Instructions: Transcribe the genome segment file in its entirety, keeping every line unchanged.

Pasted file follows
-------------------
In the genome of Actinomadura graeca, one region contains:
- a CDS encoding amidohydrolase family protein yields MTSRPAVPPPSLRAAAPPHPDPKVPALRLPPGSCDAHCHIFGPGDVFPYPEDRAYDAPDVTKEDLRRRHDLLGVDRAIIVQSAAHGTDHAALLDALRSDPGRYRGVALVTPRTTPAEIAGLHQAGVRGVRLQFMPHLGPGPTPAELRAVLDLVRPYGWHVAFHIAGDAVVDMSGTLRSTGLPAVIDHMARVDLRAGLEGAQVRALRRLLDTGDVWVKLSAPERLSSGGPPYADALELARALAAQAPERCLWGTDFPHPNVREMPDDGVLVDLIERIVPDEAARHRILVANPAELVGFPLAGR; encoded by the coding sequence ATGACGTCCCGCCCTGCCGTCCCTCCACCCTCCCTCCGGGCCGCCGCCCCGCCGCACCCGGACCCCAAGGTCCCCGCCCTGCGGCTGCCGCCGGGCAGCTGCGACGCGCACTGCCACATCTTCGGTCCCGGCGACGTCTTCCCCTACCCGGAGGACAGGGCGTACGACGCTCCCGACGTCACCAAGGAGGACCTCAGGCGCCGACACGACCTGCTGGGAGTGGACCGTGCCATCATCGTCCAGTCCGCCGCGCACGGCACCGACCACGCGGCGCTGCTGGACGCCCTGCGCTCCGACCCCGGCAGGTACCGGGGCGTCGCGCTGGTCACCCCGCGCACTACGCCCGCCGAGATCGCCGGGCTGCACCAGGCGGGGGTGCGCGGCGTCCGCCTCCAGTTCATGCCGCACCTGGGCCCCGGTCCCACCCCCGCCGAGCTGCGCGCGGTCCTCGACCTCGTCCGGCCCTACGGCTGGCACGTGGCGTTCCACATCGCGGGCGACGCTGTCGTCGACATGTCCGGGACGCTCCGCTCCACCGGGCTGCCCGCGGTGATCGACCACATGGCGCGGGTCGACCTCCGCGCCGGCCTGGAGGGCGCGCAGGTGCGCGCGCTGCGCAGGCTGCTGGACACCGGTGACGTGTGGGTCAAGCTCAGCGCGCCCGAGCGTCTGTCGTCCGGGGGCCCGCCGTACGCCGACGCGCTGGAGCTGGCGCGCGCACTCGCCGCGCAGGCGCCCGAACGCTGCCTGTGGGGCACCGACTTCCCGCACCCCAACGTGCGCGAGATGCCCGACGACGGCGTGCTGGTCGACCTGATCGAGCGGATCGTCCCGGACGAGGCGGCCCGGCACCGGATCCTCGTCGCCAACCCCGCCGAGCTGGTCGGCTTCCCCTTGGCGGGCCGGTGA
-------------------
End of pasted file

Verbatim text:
In the genome of Actinomadura graeca, one region contains:
- a CDS encoding amidohydrolase family protein yields MTSRPAVPPPSLRAAAPPHPDPKVPALRLPPGSCDAHCHIFGPGDVFPYPEDRAYDAPDVTKEDLRRRHDLLGVDRAIIVQSAAHGTDHAALLDALRSDPGRYRGVALVTPRTTPAEIAGLHQAGVRGVRLQFMPHLGPGPTPAELRAVLDLVRPYGWHVAFHIAGDAVVDMSGTLRSTGLPAVIDHMARVDLRAGLEGAQVRALRRLLDTGDVWVKLSAPERLSSGGPPYADALELARALAAQAPERCLWGTDFPHPNVREMPDDGVLVDLIERIVPDEAARHRILVANPAELVGFPLAGR; encoded by the coding sequence ATGACGTCCCGCCCTGCCGTCCCTCCACCCTCCCTCCGGGCCGCCGCCCCGCCGCACCCGGACCCCAAGGTCCCCGCCCTGCGGCTGCCGCCGGGCAGCTGCGACGCGCACTGCCACATCTTCGGTCCCGGCGACGTCTTCCCCTACCCGGAGGACAGGGCGTACGACGCTCCCGACGTCACCAAGGAGGACCTCAGGCGCCGACACGACCTGCTGGGAGTGGACCGTGCCATCATCGTCCAGTCCGCCGCGCACGGCACCGACCACGCGGCGCTGCTGGACGCCCTGCGCTCCGACCCCGGCAGGTACCGGGGCGTCGCGCTGGTCACCCCGCGCACTACGCCCGCCGAGATCGCCGGGCTGCACCAGGCGGGGGTGCGCGGCGTCCGCCTCCAGTTCATGCCGCACCTGGGCCCCGGTCCCACCCCCGCCGAGCTGCGCGCGGTCCTCGACCTCGTCCGGCCCTACGGCTGGCACGTGGCGTTCCACATCGCGGGCGACGCTGTCGTCGACATGTCCGGGACGCTCCGCTCCACCGGGCTGCCCGCGGTGATCGACCACATGGCGCGGGTCGACCTCCGCGCCGGCCTGGAGGGCGCGCAGGTGCGCGCGCTGCGCAGGCTGCTGGACACCGGTGACGTGTGGGTCAAGCTCAGCGCGCCCGAGCGTCTGTCGTCCGGGGGCCCGCCGTACGCCGACGCGCTGGAGCTGGCGCGCGCACTCGCCGCGCAGGCGCCCGAACGCTGCCTGTGGGGCACCGACTTCCCGCACCCCAACGTGCGCGAGATGCCCGACGACGGCGTGCTGGTCGACCTGATCGAGCGGATCGTCCCGGACGAGGCGGCCCGGCACCGGATCCTCGTCGCCAACCCCGCCGAGCTGGTCGGCTTCCCCTTGGCGGGCCGGTGA